Day 3 :
Indian Institute of Technology, India
Rintu Banerjee, Ex-MNRE- Chair-Professor, Indian Institute of Technology, Kharagpur has created a niche of her own in the area of Biomass Deconstruction/Biofuel Production/Enzyme Technology. In the process of her innovative development, she was granted 8 Indian, 3 International (US, Japanese and Chinese) patents. She has published more than 150 papers in peer-reviewed national/international journals, guided 27 (17 continuing) Ph.Ds, 3 MS, 71 (3 continuing) M.Techs, 50 (2 continuing) B.Techs. She is the Editorial member of many Journals. She has written 24 book chapters and authored a book on “Environmental Biotechnology” published by Oxford University Press. She is recipient of various awards/honours given by both government/non-government organizations.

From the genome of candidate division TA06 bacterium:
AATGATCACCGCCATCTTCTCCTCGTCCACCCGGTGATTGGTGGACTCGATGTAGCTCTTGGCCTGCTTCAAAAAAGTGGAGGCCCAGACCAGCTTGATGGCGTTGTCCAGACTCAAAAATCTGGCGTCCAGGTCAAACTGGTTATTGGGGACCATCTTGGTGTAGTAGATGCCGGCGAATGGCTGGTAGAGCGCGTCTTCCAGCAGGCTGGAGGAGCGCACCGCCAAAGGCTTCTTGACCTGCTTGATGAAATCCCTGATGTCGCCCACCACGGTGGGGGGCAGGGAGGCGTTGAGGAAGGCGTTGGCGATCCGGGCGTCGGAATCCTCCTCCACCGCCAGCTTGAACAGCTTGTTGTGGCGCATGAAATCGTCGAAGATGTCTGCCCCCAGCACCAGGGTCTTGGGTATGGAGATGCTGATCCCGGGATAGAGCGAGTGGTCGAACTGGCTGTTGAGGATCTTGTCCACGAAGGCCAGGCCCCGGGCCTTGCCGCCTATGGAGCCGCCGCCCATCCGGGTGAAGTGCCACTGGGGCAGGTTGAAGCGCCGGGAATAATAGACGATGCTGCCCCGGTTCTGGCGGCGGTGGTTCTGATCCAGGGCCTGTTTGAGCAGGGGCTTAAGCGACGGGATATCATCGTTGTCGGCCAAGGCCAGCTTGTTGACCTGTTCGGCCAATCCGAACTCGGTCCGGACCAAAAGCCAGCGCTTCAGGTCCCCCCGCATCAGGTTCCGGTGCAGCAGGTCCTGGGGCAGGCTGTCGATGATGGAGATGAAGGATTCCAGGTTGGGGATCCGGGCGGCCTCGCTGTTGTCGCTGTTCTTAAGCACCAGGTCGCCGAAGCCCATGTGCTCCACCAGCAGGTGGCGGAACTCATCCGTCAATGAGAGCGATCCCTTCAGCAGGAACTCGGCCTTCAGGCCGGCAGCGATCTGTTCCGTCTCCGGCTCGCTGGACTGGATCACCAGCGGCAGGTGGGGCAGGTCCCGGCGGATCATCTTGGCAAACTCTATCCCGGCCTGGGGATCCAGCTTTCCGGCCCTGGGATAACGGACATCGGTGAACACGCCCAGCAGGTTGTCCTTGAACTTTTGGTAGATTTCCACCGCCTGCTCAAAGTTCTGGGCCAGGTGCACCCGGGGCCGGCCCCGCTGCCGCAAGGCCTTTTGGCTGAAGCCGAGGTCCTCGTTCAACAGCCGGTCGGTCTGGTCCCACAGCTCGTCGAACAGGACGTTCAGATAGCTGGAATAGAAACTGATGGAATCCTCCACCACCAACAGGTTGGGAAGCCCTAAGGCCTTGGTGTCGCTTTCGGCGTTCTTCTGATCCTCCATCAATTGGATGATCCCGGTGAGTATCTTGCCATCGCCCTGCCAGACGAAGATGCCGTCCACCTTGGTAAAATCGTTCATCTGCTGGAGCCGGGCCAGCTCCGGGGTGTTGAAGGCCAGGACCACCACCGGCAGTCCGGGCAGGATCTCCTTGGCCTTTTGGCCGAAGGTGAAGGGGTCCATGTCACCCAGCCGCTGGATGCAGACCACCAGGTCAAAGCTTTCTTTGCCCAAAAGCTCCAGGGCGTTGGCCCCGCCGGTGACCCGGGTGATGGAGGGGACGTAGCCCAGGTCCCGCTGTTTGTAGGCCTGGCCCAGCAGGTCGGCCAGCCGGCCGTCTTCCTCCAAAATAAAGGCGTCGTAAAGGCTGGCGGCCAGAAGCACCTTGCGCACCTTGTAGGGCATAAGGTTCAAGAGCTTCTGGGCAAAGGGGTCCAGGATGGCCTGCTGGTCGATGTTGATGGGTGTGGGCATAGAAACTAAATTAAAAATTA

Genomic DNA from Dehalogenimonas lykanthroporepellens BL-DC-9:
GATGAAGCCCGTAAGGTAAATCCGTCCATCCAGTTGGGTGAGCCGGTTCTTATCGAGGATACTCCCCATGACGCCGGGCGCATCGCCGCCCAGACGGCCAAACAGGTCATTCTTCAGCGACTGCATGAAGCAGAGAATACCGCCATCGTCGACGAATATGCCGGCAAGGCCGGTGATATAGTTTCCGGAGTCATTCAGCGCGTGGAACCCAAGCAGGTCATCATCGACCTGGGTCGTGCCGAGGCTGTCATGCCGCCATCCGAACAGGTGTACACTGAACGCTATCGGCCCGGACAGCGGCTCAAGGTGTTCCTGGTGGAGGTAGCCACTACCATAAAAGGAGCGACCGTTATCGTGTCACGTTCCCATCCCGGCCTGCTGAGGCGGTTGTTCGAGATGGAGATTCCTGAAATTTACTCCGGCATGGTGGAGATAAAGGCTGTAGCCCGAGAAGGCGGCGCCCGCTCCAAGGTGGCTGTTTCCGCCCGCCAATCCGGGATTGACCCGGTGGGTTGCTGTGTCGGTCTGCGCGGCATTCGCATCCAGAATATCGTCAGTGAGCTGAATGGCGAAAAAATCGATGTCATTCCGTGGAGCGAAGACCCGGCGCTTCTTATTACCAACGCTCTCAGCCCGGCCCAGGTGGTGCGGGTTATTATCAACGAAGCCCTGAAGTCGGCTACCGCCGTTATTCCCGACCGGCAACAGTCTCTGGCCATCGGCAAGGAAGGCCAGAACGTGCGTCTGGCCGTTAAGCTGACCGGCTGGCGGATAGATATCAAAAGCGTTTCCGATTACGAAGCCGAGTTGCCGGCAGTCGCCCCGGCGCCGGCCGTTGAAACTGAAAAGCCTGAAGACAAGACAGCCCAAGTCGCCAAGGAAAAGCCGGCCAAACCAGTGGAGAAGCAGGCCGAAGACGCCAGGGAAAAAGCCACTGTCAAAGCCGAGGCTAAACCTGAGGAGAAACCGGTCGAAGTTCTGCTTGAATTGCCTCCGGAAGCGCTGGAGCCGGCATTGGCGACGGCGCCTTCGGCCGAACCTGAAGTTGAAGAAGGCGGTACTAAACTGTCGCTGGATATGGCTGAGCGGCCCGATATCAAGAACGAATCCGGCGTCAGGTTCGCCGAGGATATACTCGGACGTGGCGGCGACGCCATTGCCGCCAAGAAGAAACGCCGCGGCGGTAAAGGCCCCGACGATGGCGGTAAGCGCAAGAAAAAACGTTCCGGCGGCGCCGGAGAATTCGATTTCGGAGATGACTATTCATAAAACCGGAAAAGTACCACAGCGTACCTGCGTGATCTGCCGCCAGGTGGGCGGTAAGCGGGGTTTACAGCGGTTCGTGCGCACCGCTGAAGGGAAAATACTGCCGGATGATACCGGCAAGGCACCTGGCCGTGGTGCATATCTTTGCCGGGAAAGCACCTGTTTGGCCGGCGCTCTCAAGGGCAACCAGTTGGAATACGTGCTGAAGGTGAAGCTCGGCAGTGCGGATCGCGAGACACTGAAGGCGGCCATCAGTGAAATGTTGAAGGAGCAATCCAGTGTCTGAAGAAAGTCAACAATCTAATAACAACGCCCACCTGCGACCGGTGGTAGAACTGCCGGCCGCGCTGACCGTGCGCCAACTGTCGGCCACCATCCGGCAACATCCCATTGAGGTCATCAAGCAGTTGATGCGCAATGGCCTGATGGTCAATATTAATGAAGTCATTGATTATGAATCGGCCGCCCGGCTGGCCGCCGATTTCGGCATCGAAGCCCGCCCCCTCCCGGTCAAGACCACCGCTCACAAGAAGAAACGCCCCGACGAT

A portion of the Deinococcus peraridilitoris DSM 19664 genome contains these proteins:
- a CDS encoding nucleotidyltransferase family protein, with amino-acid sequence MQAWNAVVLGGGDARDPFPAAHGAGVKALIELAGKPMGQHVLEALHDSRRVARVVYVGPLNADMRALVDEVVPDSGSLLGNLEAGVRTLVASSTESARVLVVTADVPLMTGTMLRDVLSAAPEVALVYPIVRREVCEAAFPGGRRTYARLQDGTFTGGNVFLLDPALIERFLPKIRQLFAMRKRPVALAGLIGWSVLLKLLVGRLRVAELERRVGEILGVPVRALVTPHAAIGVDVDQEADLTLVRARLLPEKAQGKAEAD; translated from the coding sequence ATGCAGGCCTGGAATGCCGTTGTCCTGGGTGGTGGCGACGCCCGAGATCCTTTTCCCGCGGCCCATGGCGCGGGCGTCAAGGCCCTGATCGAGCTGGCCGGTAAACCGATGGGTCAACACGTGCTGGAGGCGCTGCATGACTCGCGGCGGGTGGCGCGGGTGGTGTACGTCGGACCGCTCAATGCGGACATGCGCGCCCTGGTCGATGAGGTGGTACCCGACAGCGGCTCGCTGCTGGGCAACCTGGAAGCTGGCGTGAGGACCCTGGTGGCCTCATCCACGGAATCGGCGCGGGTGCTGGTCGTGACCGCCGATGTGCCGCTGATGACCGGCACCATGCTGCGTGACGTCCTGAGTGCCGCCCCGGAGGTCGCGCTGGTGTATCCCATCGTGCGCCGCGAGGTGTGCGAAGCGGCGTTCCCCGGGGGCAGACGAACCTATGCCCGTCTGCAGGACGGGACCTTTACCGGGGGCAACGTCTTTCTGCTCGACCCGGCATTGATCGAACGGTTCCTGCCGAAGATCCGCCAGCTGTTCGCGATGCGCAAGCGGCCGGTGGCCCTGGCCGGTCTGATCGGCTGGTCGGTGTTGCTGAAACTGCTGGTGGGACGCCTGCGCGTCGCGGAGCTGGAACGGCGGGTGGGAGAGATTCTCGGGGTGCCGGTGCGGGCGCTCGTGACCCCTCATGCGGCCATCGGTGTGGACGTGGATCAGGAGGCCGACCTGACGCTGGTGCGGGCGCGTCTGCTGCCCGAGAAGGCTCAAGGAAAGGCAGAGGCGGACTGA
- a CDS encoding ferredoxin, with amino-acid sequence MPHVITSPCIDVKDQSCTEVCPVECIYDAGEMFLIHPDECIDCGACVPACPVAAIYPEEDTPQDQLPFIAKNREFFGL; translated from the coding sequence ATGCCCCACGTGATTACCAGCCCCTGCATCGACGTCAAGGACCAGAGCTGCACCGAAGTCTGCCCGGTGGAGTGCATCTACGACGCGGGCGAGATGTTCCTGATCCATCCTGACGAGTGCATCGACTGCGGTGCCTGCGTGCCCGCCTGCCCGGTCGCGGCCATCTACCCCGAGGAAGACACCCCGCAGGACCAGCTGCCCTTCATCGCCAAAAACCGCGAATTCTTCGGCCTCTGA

The global energy demand has been continuously increased from past decades that caused a scarcity in the supply of crude oil. Globally, research has been shifted from conventional sources to alternative clean and sustainable energy sources. In general, the atmospheric carbon-dioxide was fixed by plants to carbohydrates via photosynthesis and considered as a most abundant lignocellulosic biomass on earth that has significant potential for biofuels generation. The exploitation of lignocellulosic biomass for biofuels production is one of the viable options compared to conventional energy sources such as fossil fuels that ultimately help to reduce the burden on fossil fuels utilization and greenhouse gas emission. Current situation demands the production of cellulosic biofuels to control the energy crisis for betterment of societal needs. The production status of rice straw indicated that approximately 731 million tons of rice straw produced per year globally. The distribution data in Asia is 667.6 million tons, 20.9 million tons in Africa, and 3.9 million tons in Europe. The total carbohydrate content of rice straw was reported to be 49 % and lignin content of 14 %. It is one of the largest lignocellulosic biomass feedstock’s having the capacity to produce 730 billion liters of bioethanol from 731 million tons of rice straw. Major proportion of the rice straw is burnt in the field itself. In practice, rice straw was burned in the open fields that led to air pollution and release of the particulate matter into the atmosphere. In India, surplus amount (23 %) of rice straw is produced every year that constitute 0.05% greenhouse gas emissions through open burning in the field. Thus, rice straw represents one of the viable feedstock candidates for biofuels generation owing to its carbohydrate content that can be converted to fermentable sugar and in turn ethanol. Biomass is the only foreseeable renewable feedstock for sustainable production of biofuels. The main technological barrier to more widespread utilization of this resource is the lack of low-cost technologies to overcome the recalcitrance of the cellulosic structure. Three major biological events occur during conversion of lignocellulose to ethanol via processes featuring biomass pretreatment, enzymatic hydrolysis and fermentation of hexose and pentose sugars. Consolidated biomass processing (CBP) is gaining increasing recognition as a potential breakthrough for low-cost biomass processing. A fourfold reduction in the cost of biological processing and a twofold reduction in the cost of overall processing are projected when a mature CBP process is substituted other fermentation processes. To increase product yields and to ensure consistent product quality, key issues of industrial fermentations, process optimization and scale up are aimed at maintaining optimum and homogenous reaction conditions minimizing microbial stress exposure and enhancing metabolic accuracy. For each individual product, suitable strategies have to be elaborated by a comprehensive and detailed process characterization and identification of the most relevant scale-up parameters influencing the product yield. In the present work, consolidated processing of rice straw of 25Kg batch was carried out for ethanol production. Maximum ethanol 3.01 % (v/v) in liquid broth was obtained whereas, 1.77 % (w/w) was recorded in fermented solid biomass. SEM analysis indicated changes in the surface characteristics. Biomass crystallinity and energy density studies further support the outcome of the process. Techno-economic analysis of the process suggests that if the residual biomass from rice straw is utilized for biomethane and biomanure generation then the process will result a net profit upon per ton of biomass processing.